Mount St Marys College and Convent | NSW Environment & Heritage

Culture and heritage


Mount St Marys College and Convent

Item details

Name of item: Mount St Marys College and Convent
Other name/s: Renaissance Centre, The (1985 - 1992)
Type of item: Built
Group/Collection: Education
Category: Other - Education
Location: Lat: -33.7099608783 Long: 150.3142524710
Primary address: 10-14 Civic Place, Katoomba, NSW 2780
Parish: Blackheath
County: Cook
Local govt. area: Blue Mountains
Local Aboriginal Land Council: Deerubbin
Property description
Lot/Volume CodeLot/Volume NumberSection NumberPlan/Folio CodePlan/Folio Number
LOT1 DP12057
LOT2 DP12057
LOT2 DP848603
All addresses
Street AddressSuburb/townLGAParishCountyType
10-14 Civic PlaceKatoombaBlue Mountains BlackheathCookPrimary Address


Organisation NameOwner CategoryDate Ownership Updated
Crestown Pty LtdPrivate 

Statement of significance:

The place known as Mount St Mary's College and Convent and subsequently the Renaissance Centre is of State significance because of its connection over an extended period of time with the Congregation of the Sisters of Charity in Australia, the oldest such order in Australia, and with its unbroken association with education from 1909 - 1991. The physical location, expansive modified landscape setting, and imposing complex of ecclesiastical buildings dominated by a tower, lends Mount St Mary's great aesthetic significance in the cultural landscapes of the Blue Mountains. It remains a visually significant landmark at the eastern gateway to Katoomba and has great social significance for the former religious community, students, and wider Blue Mountains communities. The complex of buildings elegantly demonstrate the Federation Free Classical style ecclesiastical architectural language. In addition, the extensive hard and soft landscape design elements define a number of official, religious, utilitarian and recreational zones associated Catholic institutions. The scale and setting of Mount St Mary's reflects a significant period in the growth and development of Catholic educational institutions in NSW and their subsequent decline as a regional presence across the State.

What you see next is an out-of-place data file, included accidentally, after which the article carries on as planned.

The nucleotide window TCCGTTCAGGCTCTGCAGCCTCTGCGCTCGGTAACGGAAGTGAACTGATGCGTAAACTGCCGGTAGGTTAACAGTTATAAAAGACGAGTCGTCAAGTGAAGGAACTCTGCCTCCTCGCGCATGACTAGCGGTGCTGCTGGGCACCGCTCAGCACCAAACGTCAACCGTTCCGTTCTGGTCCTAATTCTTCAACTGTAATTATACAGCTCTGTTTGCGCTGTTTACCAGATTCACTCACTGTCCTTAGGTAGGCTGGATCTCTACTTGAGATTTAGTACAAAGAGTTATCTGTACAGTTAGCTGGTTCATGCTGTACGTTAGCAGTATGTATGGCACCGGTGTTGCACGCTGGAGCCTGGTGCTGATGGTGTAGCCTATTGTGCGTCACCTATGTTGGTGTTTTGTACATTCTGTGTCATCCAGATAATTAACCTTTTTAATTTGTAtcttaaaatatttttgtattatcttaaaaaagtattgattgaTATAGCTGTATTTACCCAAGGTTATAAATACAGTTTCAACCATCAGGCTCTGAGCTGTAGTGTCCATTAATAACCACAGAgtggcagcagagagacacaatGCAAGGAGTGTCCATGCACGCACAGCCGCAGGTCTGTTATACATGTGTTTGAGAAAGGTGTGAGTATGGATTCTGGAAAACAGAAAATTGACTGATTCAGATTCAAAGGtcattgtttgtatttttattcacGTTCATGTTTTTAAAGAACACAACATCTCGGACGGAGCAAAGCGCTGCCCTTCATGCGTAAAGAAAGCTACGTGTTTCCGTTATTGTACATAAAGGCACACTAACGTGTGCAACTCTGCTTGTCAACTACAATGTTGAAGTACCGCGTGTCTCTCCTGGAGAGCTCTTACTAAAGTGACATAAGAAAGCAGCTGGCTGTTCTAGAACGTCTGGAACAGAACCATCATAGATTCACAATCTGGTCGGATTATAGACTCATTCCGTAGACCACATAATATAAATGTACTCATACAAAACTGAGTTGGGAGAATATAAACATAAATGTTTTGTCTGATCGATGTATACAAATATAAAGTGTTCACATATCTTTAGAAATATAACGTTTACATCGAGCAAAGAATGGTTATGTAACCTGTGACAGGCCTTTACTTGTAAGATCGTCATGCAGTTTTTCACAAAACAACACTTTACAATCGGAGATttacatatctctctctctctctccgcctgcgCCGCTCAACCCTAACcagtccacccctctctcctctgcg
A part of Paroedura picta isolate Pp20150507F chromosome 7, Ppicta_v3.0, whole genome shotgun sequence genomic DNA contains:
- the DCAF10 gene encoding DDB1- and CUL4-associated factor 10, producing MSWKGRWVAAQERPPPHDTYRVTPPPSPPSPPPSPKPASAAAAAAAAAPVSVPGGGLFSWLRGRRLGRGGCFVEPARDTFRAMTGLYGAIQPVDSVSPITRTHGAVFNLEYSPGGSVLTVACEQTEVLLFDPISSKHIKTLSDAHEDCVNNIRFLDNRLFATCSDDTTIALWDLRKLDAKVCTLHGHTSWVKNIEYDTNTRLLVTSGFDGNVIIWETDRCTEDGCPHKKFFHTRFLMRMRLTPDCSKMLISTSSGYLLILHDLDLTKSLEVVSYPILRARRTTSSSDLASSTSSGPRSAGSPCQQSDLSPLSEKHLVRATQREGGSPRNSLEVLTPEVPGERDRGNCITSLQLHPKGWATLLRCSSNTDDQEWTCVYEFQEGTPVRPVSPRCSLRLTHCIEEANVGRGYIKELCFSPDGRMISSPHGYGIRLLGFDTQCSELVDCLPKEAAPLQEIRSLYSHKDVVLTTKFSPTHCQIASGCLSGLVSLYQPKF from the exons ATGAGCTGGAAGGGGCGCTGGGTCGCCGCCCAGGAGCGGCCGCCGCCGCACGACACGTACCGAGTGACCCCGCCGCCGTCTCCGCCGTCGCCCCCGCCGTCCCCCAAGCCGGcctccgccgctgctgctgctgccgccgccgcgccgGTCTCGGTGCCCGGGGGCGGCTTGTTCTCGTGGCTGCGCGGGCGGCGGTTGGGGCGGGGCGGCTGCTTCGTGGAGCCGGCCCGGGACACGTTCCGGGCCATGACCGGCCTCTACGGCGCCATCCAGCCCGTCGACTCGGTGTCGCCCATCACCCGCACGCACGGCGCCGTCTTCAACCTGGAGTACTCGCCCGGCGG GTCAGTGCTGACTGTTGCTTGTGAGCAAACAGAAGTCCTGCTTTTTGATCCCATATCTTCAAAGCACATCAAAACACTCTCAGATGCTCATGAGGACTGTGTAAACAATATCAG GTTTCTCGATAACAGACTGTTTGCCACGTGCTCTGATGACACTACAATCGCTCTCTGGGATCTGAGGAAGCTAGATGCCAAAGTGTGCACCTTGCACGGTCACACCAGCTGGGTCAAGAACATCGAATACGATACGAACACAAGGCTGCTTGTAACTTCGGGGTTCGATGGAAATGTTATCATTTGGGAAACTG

Date significance updated: 16 Feb 18
Note: The State Heritage Inventory provides information about heritage items listed by local and State government agencies. The State Heritage Inventory is continually being updated by local and State agencies as new information becomes available. Read the OEH copyright and disclaimer.